The exterior of the Thunderbird was notable for its post-war architecture, including faux stone, tall white columns, and colorful brick. The exterior featured several examples of the Thunderbird logo, most notably on its famous sign, which had stood since its opening. It featured two arrows criss-crossing the sign, with the logo at the top and the marquee below. Standing adjacent to the sign and just as tall was a synthetic totem pole, with many characters and levels. Both signs stood facing Interstate 494. The exterior also featured a giant fiberglass statue of an Indian, hand raised in salute. There was also a smaller metallic Indian statue and a cannon. The grounds of the motel also had a unique outdoor pool featuring the motel logo; it was surrounded by the motel. Both statues were removed in the early spring of 2006, and as of November 2006 the exterior signs bore the Mall of America logo in place of the old Thunderbird logo.

Brick Block or a single unit of a ceramic material used in masonry construction

A brick is building material used to make walls, pavements and other elements in masonry construction. Traditionally, the term brick referred to a unit composed of clay, but it is now used to denote rectangular units made of clay-bearing soil, sand, and lime, or concrete materials. Bricks can be joined together using mortar, adhesives or by interlocking them. Bricks are produced in numerous classes, types, materials, and sizes which vary with region and time period, and are produced in bulk quantities. Two basic categories of bricks are fired and non-fired bricks.

Totem pole monumental sculptures carved on poles, posts, or pillars with symbols or figures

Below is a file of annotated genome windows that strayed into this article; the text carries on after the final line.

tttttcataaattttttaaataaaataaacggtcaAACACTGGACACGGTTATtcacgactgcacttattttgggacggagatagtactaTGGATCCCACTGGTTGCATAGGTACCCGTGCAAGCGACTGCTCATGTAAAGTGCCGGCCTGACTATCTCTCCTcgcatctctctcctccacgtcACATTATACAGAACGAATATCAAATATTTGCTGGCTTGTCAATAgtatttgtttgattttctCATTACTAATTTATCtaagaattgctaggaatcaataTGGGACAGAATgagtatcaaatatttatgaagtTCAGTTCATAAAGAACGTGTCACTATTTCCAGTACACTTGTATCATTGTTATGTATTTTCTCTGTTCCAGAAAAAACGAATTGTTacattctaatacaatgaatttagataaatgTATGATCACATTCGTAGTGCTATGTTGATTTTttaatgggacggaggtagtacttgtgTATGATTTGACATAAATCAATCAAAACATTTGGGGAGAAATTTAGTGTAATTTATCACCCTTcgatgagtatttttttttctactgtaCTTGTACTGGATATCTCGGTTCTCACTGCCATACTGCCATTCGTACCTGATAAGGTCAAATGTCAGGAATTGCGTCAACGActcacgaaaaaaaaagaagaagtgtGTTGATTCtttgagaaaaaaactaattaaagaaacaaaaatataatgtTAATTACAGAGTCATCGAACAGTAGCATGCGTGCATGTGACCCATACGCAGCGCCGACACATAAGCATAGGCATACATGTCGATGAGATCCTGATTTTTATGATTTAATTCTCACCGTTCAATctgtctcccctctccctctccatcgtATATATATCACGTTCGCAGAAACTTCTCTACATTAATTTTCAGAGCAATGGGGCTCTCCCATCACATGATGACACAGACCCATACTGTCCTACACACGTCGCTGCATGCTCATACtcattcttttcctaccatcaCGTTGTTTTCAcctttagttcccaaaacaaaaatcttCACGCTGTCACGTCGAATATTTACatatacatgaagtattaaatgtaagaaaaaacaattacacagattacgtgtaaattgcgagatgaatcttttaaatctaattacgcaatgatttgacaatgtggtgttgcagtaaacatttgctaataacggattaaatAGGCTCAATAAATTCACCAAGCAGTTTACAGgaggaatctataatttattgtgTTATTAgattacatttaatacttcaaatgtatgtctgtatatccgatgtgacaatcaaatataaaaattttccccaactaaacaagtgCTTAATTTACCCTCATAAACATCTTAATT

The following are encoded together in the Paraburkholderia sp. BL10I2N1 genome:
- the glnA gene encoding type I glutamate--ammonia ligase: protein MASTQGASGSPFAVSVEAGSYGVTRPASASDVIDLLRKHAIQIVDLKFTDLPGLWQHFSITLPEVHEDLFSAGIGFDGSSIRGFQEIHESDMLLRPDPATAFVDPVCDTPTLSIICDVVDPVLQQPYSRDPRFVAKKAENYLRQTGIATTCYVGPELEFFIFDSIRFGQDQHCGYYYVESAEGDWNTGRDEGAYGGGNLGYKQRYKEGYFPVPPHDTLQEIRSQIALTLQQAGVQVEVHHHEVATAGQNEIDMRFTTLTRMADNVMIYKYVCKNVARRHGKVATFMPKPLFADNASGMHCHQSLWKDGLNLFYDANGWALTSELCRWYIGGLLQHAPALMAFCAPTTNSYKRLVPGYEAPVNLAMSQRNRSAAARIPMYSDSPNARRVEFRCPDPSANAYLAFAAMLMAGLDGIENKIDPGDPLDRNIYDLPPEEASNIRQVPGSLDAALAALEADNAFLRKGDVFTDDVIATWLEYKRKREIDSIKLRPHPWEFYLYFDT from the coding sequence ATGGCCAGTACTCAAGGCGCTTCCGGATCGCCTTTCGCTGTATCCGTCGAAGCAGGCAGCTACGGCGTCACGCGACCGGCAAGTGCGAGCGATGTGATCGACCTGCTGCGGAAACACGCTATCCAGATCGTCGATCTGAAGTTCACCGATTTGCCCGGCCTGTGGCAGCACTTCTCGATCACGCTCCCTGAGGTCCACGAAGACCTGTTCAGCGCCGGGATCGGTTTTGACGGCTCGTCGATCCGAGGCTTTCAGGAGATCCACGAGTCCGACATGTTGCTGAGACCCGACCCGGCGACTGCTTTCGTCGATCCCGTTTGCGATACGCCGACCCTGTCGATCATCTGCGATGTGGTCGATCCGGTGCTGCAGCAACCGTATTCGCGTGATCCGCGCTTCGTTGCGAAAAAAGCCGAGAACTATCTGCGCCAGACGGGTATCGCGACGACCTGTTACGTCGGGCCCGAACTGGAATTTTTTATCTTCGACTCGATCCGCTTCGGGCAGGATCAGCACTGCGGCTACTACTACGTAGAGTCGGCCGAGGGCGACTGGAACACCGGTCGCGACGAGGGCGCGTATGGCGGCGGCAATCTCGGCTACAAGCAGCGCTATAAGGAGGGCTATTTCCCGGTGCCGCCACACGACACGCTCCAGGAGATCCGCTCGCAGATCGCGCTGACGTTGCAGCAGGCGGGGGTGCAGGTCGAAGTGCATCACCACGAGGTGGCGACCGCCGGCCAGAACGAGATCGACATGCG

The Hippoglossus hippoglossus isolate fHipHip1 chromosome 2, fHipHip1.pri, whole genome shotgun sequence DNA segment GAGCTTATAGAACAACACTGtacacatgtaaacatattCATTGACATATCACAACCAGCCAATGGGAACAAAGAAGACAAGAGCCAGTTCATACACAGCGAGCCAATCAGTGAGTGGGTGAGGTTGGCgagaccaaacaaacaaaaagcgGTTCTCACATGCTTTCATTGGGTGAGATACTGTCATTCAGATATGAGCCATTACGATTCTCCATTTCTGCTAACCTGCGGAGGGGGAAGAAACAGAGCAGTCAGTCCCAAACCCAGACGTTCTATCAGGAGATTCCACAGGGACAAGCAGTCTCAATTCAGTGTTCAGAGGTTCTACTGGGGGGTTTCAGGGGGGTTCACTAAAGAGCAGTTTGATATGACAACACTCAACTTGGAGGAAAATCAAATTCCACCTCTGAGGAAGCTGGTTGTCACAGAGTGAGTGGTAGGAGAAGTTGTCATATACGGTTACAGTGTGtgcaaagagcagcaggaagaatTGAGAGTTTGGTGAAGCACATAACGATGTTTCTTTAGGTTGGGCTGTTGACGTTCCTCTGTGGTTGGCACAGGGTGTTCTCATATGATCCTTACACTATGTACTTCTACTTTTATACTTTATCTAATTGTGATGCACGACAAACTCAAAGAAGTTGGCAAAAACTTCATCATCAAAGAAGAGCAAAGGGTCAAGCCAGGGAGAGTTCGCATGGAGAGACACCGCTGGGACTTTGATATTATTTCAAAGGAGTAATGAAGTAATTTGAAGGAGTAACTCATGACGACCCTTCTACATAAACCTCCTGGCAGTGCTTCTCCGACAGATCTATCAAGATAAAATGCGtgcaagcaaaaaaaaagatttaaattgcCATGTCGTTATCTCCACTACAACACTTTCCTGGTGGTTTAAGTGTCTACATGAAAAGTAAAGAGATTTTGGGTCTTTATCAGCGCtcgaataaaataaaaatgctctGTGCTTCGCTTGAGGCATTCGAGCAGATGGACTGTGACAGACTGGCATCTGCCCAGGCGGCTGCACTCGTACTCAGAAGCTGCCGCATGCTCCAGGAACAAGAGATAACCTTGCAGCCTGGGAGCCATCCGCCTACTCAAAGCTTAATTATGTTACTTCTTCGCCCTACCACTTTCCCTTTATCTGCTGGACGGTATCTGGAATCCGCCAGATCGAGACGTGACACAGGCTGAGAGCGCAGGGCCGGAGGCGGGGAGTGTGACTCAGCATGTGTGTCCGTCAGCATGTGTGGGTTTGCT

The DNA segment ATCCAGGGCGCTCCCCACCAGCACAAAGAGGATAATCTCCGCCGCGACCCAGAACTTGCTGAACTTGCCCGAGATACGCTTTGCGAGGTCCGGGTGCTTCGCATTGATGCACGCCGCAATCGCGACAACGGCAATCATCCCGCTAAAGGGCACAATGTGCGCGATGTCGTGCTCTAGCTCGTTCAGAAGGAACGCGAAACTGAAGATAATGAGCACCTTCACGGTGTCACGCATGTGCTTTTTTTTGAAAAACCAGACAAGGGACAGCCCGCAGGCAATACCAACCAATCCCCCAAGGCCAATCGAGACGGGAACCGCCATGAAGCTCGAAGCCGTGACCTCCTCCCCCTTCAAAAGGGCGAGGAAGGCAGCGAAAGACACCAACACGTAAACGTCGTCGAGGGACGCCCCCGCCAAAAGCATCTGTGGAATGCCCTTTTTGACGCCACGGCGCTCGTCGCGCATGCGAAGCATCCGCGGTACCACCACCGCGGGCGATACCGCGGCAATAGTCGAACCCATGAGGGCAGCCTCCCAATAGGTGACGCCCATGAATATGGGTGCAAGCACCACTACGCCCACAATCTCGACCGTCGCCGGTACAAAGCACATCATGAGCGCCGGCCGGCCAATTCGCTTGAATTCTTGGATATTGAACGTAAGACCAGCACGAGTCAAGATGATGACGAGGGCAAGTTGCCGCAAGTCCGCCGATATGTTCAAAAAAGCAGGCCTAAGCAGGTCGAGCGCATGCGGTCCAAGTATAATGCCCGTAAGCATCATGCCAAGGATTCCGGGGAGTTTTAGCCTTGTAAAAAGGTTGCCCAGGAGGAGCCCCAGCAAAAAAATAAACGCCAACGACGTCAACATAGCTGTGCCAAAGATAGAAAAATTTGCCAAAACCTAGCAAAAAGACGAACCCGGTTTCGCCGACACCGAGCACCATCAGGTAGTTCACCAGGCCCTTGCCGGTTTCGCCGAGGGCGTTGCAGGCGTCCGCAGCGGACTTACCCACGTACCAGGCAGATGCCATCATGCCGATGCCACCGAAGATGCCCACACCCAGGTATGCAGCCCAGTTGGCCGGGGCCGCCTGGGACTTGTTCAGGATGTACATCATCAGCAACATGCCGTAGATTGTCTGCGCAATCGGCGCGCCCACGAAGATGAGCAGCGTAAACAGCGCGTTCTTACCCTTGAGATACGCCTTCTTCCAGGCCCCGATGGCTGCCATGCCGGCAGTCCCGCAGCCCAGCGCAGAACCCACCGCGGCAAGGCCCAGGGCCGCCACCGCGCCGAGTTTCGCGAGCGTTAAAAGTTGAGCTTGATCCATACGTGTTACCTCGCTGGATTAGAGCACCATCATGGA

Totem poles are monumental carvings, a type of Northwest Coast art, consisting of poles, posts or pillars, carved with symbols or figures. They are usually made from large trees, mostly western red cedar, by First Nations and indigenous peoples of the Pacific Northwest coast including northern Northwest Coast Haida, Tlingit, and Tsimshian communities in Southeast Alaska and British Columbia, Kwakwaka'wakw and Nuu-chah-nulth communities in southern British Columbia, and the Coast Salish communities in Washington and British Columbia.

Swimming pool Artificial container filled with water intended for swimming

A swimming pool, swimming bath, wading pool, or paddling pool is a structure designed to hold water to enable swimming or other leisure activities. Pools can be built into the ground or built above ground, and are also a common feature aboard ocean-liners and cruise ships. In-ground pools are most commonly constructed from materials such as concrete, natural stone, metal, plastic, or fiberglass, and can be of a custom size and shape or built to a standardized size, the largest of which is the Olympic-size swimming pool.